Landscape Change and Tick-Borne Diseases
An Interdisciplinary Investigation

Project Summary

The sustainable management of healthy ecosystems may yield an important, previously under-recognized benefit in the form of buffering humans against exposure to emerging vector-borne diseases.  Studies from ecosystems across the world have shown that human alteration of natural landscapes can create hotspots for emerging zoonotic diseases through a complex pathway of ecological interactions of hosts and vectors, and that sustainable ecosystem management may be used as a way to reduce such effects.  Here, we utilize an interdisciplinary approach to examine the consequences of anthropogenic landscape change for the emergence of several bacterial pathogens transmitted by the lone star tick (Amblyomma americanum) along with the dynamics of vertebrate hosts in the context of suburban development and land-use practices in the expanding Saint Louis, MO Metropolitan area.

Undergraduate participants Reed Otten and Genevieve Pang counting and removing ticks from CO2-baited traps at a suburban park.

Previous studies from this region indicate that human landscape changes associated with intermediate levels of forest cover, establishment of invasive plant species, and high Ticks are collected using carbon dioxide (CO2)-baited traps.  Traps consist of a lunch cooler attached to a plywood base.  A block of dry ice (frozen CO2) is placed inside each trap.  As the dry ice sublimates, it releases gaseous CO2 which attracts host seeking-ticks.  Double-sided carpet tape is placed on the plywood base, and ticks become ensnared in the tape. densities of tick hosts generate elevated human risk of exposure to tick-borne diseases.  We are exploring how patterns in human land-use and development influence the structure of ecosystems and their propensity to support ticks and tick-borne pathogens.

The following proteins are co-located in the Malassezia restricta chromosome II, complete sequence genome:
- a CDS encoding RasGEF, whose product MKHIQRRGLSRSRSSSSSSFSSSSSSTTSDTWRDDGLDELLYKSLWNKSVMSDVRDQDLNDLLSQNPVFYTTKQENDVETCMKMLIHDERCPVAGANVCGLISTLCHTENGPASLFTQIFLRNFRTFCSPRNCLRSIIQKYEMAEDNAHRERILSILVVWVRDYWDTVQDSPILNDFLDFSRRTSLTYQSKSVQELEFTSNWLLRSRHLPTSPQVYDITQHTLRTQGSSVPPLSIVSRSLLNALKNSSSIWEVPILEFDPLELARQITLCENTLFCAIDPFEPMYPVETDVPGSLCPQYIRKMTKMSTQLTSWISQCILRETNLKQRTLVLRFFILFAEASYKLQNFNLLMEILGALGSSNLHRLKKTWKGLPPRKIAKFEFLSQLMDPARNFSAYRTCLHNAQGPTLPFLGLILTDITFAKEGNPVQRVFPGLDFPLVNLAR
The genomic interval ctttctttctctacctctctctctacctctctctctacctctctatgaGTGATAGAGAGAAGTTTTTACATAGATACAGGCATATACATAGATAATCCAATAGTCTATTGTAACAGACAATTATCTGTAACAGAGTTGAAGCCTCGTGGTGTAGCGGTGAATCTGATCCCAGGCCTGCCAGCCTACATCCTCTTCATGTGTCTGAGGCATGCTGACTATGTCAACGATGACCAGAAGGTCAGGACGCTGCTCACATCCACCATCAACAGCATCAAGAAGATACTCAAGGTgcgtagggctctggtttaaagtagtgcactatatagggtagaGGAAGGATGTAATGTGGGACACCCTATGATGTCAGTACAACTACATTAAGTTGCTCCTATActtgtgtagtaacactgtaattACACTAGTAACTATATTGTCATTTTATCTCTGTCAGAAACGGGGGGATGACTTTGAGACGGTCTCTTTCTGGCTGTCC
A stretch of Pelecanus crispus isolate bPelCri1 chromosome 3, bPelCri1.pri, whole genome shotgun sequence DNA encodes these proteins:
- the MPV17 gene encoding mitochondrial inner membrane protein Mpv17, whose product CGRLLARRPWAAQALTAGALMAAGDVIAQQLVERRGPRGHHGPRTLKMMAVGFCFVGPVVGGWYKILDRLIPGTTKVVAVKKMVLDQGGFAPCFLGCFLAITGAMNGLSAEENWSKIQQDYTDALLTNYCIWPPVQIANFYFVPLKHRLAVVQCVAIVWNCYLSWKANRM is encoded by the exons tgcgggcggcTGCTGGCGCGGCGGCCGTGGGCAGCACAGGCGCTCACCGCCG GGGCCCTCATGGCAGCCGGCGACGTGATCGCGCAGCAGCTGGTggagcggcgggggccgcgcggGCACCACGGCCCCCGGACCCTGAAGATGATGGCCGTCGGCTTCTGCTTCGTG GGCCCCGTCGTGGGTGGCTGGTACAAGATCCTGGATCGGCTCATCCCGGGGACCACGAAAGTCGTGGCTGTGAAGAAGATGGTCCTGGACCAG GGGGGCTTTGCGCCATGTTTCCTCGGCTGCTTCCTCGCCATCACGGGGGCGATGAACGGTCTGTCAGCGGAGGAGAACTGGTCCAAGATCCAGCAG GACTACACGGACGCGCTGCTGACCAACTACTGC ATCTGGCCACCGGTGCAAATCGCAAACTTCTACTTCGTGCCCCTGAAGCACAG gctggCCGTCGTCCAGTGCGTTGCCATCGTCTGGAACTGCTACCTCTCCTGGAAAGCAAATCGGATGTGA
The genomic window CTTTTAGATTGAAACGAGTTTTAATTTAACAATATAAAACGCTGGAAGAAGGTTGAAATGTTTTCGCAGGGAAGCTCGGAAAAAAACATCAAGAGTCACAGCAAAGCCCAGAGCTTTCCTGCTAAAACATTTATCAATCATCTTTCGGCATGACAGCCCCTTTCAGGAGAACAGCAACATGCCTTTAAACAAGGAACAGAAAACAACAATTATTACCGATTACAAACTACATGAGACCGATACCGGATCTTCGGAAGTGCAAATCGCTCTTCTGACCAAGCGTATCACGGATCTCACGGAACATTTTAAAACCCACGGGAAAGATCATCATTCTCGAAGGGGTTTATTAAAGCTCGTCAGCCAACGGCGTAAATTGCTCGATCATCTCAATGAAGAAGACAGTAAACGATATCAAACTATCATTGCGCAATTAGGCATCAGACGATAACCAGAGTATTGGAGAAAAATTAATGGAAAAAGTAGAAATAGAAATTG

Our objective is to explicitly quantify the effects of environmental changes on human health, and directly compare the level of exposure risk between healthy and human-modified landscapes.  We are using a combination of approaches to obtain these data, including field surveys of lone star ticks at over 50 study sites and laboratory analyses to determine the prevalence of pathogens in field-caught ticks. We are currently addressing these data in a Geographic

Ticks are collected using carbon dioxide (CO2)-baited traps.  Traps consist of a lunch cooler attached to a plywood base.  A block of dry ice (frozen CO2) is placed inside each trap.  As the dry ice sublimates, it releases gaseous CO2 which attracts host seeking-ticks.  Double-sided carpet tape is placed on the plywood base, and ticks become ensnared in the tape.

Information Systems framework to expressly quantify the impacts of specific landscape changes and to develop predictive models of the potential impacts of future landscape change on human health, thereby generating recommendations for sustainable land management in Midwestern ecosystems.  Our objective is to disseminate the results of our research as widely as possible within the impacted communities, particularly areas of high tick-borne disease risk.  These results will be broadly applicable throughout many areas of the United States undergoing extensive landscape change and increased human risk of exposure to tick-borne diseases.  Thus, our research will generate a greater understanding of the environmental drivers of disease emergence and help us develop recommendations by which land-use practices can be altered to maintain the important ecosystem service of infectious disease mitigation